a. Sow for yourselves righteousness; reap in mercy: Israel had sown the seed of sin, and they would soon reap judgment from God. Even now, if they would sow righteousness, they would reap in mercy at the next harvest.

i. We all sow into our life but do we sow seeds of righteousness? What "crop" will grow up from the seeds planted today, or this past week, or this past month?

b. Break up your fallow ground: God builds on the picture of sowing and reaping by telling Israel to break up your fallow ground - ground that hasn't been plowed for more than a year. It is ground that is hard and stubborn, resistant to the seed. It does little good to sow seed on fallow ground; it must be broken up first.

i. Sometimes when the word of God goes forth and seems to have little effect, it is because it falls on fallow ground - the hard ground that will not allow the seed of the word to penetrate and become fruitful.

ii. Since fallow ground is hard, it probably doesn't "want" to be broken up. It is hard and compact, and the blade of the plow hurts as it cuts through. If the fallow ground could talk, it would probably cry out when it is plowed. Yet it is useless as ground as long as it is fallow.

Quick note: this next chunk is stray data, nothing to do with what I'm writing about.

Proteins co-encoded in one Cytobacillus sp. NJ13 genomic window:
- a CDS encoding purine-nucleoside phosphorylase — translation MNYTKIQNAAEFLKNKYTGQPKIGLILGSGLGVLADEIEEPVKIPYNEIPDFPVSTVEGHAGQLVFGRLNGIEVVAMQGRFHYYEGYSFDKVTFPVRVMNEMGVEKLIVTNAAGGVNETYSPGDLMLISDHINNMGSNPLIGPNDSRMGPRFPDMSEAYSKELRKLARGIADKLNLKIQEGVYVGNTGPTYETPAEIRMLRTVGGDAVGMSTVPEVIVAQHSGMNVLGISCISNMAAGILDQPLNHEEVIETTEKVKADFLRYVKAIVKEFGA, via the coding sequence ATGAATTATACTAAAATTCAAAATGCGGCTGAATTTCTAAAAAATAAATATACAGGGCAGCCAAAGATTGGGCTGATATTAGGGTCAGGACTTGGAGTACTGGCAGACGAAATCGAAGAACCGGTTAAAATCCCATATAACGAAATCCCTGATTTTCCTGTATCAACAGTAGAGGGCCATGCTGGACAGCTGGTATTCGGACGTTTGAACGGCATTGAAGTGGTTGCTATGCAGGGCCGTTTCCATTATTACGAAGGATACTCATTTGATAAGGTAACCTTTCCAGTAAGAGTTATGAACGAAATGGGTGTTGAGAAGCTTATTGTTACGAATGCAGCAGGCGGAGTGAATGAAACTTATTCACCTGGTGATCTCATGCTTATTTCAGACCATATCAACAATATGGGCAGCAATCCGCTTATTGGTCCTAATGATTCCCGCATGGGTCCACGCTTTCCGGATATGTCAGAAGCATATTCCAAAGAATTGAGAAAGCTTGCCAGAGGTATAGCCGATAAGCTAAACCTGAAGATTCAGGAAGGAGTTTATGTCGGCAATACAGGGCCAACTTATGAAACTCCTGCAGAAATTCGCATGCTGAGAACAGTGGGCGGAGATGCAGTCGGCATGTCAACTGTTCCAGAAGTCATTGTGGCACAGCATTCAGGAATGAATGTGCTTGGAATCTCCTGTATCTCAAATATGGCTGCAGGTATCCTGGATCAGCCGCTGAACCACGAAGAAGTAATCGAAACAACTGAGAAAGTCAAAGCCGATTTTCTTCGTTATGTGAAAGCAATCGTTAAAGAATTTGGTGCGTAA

iii. For it is time to seek the LORD reminds us of how we break up the fallow ground. We do it by seeking the LORD, not our self or idols.

iv. For it is time shows that the time to break up the fallow ground is now. "This should be immediately done: the season is passing; and if you do not get the seed in the ground, the early rain will be past, and your fields will be unfruitful." (Clarke)

c. Till He comes and rains righteousness on you: This tells us how long we should break up the fallow ground and sow the seed of righteousness. We do it until the harvest comes.

i. God's use of the figures of sowing and reaping remind us that harvest is sometimes a season away. Sometimes people expect to sow sin for years, but to immediately reap in mercy after sowing righteousness for one day. Stick with sowing in righteousness, you will reap in mercy in due time.

3. (Hos 10:13-15) God tells Israel the terrible result of resisting Him.

You have plowed wickedness; you have reaped iniquity. You have eaten the fruit of lies, because you trusted in your own way, in the multitude of your mighty men. Therefore tumult shall arise among your people, and all your fortresses shall be plundered as Shalman plundered Beth Arbel in the day of battle; a mother dashed in pieces upon her children. Thus it shall be done to you, O Bethel, because of your great wickedness. At dawn the king of Israel shall be cut off utterly.

a. Because you trusted in your own way: This is the essence of all sin. We trust in our own way instead of in God's way. Ruin always comes when we trust in our own way instead of God's way, and that ruin was about to come upon Israel.

© 2001 David Guzik - No distribution beyond personal use without permission

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Study Guide for Joel 1 Next Book →